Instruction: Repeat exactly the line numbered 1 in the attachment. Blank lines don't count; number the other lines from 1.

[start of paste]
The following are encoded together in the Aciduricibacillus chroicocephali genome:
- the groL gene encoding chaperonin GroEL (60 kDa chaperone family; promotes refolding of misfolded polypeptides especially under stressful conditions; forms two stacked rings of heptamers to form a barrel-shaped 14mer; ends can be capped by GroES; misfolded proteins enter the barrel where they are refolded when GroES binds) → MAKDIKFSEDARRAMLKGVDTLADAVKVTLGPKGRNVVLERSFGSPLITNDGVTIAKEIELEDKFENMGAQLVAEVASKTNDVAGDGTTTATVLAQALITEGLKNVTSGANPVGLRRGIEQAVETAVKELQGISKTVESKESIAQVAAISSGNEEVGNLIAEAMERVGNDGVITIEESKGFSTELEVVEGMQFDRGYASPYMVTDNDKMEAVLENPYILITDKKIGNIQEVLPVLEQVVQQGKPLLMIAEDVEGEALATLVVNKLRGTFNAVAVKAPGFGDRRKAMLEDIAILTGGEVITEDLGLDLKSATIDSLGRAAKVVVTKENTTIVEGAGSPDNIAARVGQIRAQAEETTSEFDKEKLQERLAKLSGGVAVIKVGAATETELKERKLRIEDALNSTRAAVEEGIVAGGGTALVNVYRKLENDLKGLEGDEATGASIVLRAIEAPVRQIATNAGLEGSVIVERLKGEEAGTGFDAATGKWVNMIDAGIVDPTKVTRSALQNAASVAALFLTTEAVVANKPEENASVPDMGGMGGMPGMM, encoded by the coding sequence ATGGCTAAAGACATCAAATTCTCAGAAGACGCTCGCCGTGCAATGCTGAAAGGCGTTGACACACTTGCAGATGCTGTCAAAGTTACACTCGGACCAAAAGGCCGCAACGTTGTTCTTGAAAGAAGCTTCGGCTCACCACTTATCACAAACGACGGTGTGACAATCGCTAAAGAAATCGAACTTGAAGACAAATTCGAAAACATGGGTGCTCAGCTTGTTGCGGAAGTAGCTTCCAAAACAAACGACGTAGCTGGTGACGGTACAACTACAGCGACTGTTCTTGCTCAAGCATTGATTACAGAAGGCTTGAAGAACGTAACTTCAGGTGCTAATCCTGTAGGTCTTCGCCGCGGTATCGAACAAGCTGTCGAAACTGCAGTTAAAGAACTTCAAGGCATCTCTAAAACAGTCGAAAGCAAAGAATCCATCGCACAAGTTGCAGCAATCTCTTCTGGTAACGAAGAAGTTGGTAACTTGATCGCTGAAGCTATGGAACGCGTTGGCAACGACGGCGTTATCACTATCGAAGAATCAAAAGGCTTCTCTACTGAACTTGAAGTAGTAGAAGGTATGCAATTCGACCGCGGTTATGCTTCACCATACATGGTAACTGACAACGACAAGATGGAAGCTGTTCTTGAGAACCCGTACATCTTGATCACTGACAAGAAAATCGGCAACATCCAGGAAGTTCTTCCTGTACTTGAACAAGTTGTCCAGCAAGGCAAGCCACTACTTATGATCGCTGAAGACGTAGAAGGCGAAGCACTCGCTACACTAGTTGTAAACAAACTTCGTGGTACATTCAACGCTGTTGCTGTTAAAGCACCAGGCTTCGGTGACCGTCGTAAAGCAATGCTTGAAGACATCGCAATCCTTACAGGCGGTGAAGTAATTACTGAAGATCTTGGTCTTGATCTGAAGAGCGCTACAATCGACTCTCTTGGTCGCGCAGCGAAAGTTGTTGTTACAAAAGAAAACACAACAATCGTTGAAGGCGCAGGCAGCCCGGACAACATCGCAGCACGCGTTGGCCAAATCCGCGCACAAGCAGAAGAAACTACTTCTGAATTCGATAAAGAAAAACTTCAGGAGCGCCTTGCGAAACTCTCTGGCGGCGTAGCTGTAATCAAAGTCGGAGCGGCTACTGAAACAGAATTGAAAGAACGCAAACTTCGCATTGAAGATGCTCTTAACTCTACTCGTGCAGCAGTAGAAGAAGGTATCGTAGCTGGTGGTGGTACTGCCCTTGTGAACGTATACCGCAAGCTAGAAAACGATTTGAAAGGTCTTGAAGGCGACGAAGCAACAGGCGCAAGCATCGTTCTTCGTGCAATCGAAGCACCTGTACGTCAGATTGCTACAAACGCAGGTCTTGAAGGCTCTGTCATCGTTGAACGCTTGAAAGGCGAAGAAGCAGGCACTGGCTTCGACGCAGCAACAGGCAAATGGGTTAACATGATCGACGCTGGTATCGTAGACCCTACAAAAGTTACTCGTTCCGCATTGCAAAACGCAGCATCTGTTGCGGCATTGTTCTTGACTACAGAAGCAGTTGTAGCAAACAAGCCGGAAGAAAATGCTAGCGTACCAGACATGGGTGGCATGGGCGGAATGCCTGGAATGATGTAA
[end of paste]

The following are encoded together in the Aciduricibacillus chroicocephali genome: